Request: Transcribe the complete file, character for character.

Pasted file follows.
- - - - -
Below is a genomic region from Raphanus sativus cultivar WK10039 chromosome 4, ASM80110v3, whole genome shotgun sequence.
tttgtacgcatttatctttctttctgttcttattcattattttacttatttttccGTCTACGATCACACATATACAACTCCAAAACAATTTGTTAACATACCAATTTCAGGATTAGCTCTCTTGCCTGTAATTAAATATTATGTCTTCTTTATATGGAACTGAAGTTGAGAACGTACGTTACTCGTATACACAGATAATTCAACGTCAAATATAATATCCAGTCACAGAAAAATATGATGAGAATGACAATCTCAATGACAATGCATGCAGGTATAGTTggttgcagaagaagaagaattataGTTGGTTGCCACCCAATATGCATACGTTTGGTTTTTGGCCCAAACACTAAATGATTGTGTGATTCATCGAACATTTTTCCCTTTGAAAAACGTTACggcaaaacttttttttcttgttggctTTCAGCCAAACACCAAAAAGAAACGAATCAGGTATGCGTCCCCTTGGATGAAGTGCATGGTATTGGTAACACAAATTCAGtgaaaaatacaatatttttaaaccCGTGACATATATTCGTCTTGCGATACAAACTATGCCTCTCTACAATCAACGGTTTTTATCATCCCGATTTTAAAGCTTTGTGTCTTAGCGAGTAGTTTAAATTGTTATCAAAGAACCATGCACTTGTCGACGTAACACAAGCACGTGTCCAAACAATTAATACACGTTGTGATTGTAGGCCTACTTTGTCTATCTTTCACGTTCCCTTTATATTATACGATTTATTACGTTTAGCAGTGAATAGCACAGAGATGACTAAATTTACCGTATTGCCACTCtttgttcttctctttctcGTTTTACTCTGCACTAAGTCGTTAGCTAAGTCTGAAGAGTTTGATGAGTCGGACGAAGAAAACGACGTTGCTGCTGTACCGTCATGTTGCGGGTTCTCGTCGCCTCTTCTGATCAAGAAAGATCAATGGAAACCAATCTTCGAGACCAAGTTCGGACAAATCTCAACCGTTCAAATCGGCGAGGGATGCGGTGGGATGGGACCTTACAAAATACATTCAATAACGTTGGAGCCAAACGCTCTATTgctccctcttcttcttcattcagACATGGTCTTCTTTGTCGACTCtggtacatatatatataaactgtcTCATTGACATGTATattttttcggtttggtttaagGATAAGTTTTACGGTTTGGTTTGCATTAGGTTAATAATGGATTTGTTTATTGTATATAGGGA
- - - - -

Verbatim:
Below is a genomic region from Raphanus sativus cultivar WK10039 chromosome 4, ASM80110v3, whole genome shotgun sequence.
tttgtacgcatttatctttctttctgttcttattcattattttacttatttttccGTCTACGATCACACATATACAACTCCAAAACAATTTGTTAACATACCAATTTCAGGATTAGCTCTCTTGCCTGTAATTAAATATTATGTCTTCTTTATATGGAACTGAAGTTGAGAACGTACGTTACTCGTATACACAGATAATTCAACGTCAAATATAATATCCAGTCACAGAAAAATATGATGAGAATGACAATCTCAATGACAATGCATGCAGGTATAGTTggttgcagaagaagaagaattataGTTGGTTGCCACCCAATATGCATACGTTTGGTTTTTGGCCCAAACACTAAATGATTGTGTGATTCATCGAACATTTTTCCCTTTGAAAAACGTTACggcaaaacttttttttcttgttggctTTCAGCCAAACACCAAAAAGAAACGAATCAGGTATGCGTCCCCTTGGATGAAGTGCATGGTATTGGTAACACAAATTCAGtgaaaaatacaatatttttaaaccCGTGACATATATTCGTCTTGCGATACAAACTATGCCTCTCTACAATCAACGGTTTTTATCATCCCGATTTTAAAGCTTTGTGTCTTAGCGAGTAGTTTAAATTGTTATCAAAGAACCATGCACTTGTCGACGTAACACAAGCACGTGTCCAAACAATTAATACACGTTGTGATTGTAGGCCTACTTTGTCTATCTTTCACGTTCCCTTTATATTATACGATTTATTACGTTTAGCAGTGAATAGCACAGAGATGACTAAATTTACCGTATTGCCACTCtttgttcttctctttctcGTTTTACTCTGCACTAAGTCGTTAGCTAAGTCTGAAGAGTTTGATGAGTCGGACGAAGAAAACGACGTTGCTGCTGTACCGTCATGTTGCGGGTTCTCGTCGCCTCTTCTGATCAAGAAAGATCAATGGAAACCAATCTTCGAGACCAAGTTCGGACAAATCTCAACCGTTCAAATCGGCGAGGGATGCGGTGGGATGGGACCTTACAAAATACATTCAATAACGTTGGAGCCAAACGCTCTATTgctccctcttcttcttcattcagACATGGTCTTCTTTGTCGACTCtggtacatatatatataaactgtcTCATTGACATGTATattttttcggtttggtttaagGATAAGTTTTACGGTTTGGTTTGCATTAGGTTAATAATGGATTTGTTTATTGTATATAGGGA